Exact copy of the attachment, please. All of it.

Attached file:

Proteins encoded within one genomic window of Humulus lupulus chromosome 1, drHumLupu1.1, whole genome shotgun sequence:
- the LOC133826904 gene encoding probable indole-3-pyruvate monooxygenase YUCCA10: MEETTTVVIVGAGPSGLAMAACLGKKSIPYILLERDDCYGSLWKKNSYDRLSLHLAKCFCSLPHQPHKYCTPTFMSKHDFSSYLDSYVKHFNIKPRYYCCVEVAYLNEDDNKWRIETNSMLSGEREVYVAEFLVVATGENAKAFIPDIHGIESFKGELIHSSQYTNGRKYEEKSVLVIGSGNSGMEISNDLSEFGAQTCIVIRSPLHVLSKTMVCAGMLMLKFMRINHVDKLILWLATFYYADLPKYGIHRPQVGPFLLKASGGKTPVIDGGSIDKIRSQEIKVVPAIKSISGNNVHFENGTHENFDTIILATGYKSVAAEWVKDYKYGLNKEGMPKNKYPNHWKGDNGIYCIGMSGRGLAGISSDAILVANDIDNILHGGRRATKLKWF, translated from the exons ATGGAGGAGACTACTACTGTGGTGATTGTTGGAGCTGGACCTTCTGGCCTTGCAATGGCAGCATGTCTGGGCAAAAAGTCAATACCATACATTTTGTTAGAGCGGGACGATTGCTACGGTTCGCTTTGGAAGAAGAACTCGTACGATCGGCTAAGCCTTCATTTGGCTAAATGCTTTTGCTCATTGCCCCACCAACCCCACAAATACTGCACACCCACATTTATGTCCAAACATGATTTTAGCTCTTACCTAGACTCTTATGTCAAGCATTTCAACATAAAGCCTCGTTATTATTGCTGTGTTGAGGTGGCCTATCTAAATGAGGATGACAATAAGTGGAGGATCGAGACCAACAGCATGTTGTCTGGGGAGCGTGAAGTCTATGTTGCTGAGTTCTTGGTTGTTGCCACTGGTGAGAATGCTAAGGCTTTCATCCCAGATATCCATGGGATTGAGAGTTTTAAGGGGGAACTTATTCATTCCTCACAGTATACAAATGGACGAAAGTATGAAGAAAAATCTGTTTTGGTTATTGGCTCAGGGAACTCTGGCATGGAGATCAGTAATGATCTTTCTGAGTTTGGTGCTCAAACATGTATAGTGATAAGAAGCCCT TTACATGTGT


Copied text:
Proteins encoded within one genomic window of Humulus lupulus chromosome 1, drHumLupu1.1, whole genome shotgun sequence:
- the LOC133826904 gene encoding probable indole-3-pyruvate monooxygenase YUCCA10: MEETTTVVIVGAGPSGLAMAACLGKKSIPYILLERDDCYGSLWKKNSYDRLSLHLAKCFCSLPHQPHKYCTPTFMSKHDFSSYLDSYVKHFNIKPRYYCCVEVAYLNEDDNKWRIETNSMLSGEREVYVAEFLVVATGENAKAFIPDIHGIESFKGELIHSSQYTNGRKYEEKSVLVIGSGNSGMEISNDLSEFGAQTCIVIRSPLHVLSKTMVCAGMLMLKFMRINHVDKLILWLATFYYADLPKYGIHRPQVGPFLLKASGGKTPVIDGGSIDKIRSQEIKVVPAIKSISGNNVHFENGTHENFDTIILATGYKSVAAEWVKDYKYGLNKEGMPKNKYPNHWKGDNGIYCIGMSGRGLAGISSDAILVANDIDNILHGGRRATKLKWF, translated from the exons ATGGAGGAGACTACTACTGTGGTGATTGTTGGAGCTGGACCTTCTGGCCTTGCAATGGCAGCATGTCTGGGCAAAAAGTCAATACCATACATTTTGTTAGAGCGGGACGATTGCTACGGTTCGCTTTGGAAGAAGAACTCGTACGATCGGCTAAGCCTTCATTTGGCTAAATGCTTTTGCTCATTGCCCCACCAACCCCACAAATACTGCACACCCACATTTATGTCCAAACATGATTTTAGCTCTTACCTAGACTCTTATGTCAAGCATTTCAACATAAAGCCTCGTTATTATTGCTGTGTTGAGGTGGCCTATCTAAATGAGGATGACAATAAGTGGAGGATCGAGACCAACAGCATGTTGTCTGGGGAGCGTGAAGTCTATGTTGCTGAGTTCTTGGTTGTTGCCACTGGTGAGAATGCTAAGGCTTTCATCCCAGATATCCATGGGATTGAGAGTTTTAAGGGGGAACTTATTCATTCCTCACAGTATACAAATGGACGAAAGTATGAAGAAAAATCTGTTTTGGTTATTGGCTCAGGGAACTCTGGCATGGAGATCAGTAATGATCTTTCTGAGTTTGGTGCTCAAACATGTATAGTGATAAGAAGCCCT TTACATGTGT